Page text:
Another member or the Maple Leafs was also known more for his managing skills than his playing expertise. Although he played a full season for the Phillies in 1959, batting .218, George (Sparky) Anderson would receive much more fame as a big-league manager. Beginning in 1970, Anderson managed for 26 years, leading both the Reds and Tigers. For the Reds, he skippered five pennant-winners, including the juggernaut í75 version which some consider one of the greatest teams of its era. Later, Anderson led the 1984 Tigers to a 35-5 start on the way to the first of two pennants. He resigned following the 1995 season. In February 2000, he was elected to the Hall of Fame by the Veterans Committee.
In addition, Cicotte, Anderson, King and Riverboat Smith were honored by being named to the league All-Star team.
Following the 1960 season, the Maple Leafs played another six years in the International League. In 1965 and 1966 the team won the playoffs as an affiliate of the Boston Red Sox. Following the 1967 season, after the team only drew only 67,216 fans, the club was relocated to Louisville. Ten years later, baseball returned to Toronto with the advent of the American League expansion Blue Jays.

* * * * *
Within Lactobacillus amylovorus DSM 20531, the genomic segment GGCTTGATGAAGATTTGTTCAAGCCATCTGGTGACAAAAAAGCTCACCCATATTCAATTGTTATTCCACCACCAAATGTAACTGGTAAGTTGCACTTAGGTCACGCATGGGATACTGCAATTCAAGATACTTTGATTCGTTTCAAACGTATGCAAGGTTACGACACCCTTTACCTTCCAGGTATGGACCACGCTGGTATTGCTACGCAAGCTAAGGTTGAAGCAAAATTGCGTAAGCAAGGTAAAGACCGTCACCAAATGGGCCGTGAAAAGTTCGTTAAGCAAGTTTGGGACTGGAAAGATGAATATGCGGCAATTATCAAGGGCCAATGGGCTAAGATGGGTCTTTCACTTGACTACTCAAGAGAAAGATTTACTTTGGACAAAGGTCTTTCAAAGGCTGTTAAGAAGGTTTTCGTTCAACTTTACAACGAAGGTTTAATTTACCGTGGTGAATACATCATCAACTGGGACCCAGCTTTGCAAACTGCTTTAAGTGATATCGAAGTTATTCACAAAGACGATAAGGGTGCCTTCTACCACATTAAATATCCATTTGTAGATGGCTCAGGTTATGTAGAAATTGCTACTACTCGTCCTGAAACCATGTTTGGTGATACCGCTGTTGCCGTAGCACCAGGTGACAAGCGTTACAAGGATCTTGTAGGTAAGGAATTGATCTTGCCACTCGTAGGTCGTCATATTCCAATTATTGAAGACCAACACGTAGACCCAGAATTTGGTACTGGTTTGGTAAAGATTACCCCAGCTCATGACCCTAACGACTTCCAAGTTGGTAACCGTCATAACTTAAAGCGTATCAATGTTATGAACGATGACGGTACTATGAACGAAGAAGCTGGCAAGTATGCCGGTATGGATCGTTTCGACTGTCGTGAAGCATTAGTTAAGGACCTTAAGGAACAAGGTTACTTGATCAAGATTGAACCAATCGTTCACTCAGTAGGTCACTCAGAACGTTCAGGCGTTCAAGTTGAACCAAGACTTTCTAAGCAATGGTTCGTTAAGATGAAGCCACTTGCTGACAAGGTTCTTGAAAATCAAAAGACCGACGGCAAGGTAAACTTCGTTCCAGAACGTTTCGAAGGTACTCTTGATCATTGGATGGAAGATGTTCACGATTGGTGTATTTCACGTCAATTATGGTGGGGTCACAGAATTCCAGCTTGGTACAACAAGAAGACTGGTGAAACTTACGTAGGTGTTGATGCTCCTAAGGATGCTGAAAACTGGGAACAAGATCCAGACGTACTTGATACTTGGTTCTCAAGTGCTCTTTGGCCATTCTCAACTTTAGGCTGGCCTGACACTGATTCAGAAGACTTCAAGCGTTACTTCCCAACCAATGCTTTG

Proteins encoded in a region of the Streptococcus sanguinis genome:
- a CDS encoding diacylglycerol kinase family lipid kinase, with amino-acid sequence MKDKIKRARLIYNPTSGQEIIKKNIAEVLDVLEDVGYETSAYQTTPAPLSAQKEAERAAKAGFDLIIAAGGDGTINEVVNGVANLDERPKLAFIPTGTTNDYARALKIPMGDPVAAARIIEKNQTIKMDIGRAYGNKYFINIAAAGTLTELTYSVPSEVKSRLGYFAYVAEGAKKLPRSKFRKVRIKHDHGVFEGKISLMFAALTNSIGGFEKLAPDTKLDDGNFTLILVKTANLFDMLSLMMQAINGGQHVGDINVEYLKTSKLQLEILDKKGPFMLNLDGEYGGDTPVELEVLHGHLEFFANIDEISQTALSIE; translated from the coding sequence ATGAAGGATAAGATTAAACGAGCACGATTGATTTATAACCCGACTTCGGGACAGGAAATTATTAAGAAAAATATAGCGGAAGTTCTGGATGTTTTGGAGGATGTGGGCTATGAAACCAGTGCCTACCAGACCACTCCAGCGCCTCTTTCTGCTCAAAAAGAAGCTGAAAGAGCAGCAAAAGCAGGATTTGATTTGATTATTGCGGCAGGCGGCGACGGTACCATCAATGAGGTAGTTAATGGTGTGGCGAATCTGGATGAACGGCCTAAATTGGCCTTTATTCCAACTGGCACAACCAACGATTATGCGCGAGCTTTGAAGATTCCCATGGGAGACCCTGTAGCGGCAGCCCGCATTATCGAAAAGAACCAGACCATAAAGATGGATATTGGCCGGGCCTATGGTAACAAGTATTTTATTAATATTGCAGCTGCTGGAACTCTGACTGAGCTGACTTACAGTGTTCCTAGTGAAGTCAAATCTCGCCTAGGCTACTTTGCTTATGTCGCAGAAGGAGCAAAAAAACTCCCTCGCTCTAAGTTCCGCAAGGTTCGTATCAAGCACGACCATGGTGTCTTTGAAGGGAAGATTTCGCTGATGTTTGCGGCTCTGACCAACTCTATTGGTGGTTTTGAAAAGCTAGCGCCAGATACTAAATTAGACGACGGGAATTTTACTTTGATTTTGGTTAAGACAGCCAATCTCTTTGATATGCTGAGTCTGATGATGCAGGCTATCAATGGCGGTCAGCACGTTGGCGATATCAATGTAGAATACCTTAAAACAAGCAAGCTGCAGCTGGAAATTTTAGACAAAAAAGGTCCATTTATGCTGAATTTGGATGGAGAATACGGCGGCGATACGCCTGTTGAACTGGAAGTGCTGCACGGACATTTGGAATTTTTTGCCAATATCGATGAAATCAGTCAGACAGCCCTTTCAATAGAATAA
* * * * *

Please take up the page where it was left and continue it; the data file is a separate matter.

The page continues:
The 1960 Toronto Maple Leafs are remembered as a dominant pitching team, augmented by the triple crown season of hurler Al Cicotte. The city was well represented by the club - making Toronto one of only three cities to place five teams in the top 100.
|1960 International League Standings|
|1960 Toronto Maple Leafs batting statistics|
|Rod Graber (Montreal)||OF||119||268||35||57||29||8||2||3||42||44||7||.213|
|Mike de la Hoz||SS||16||44||4||10||8||0||0||0||3||11||0||.227|
|1960 Toronto Maple Leafs pitching statistics|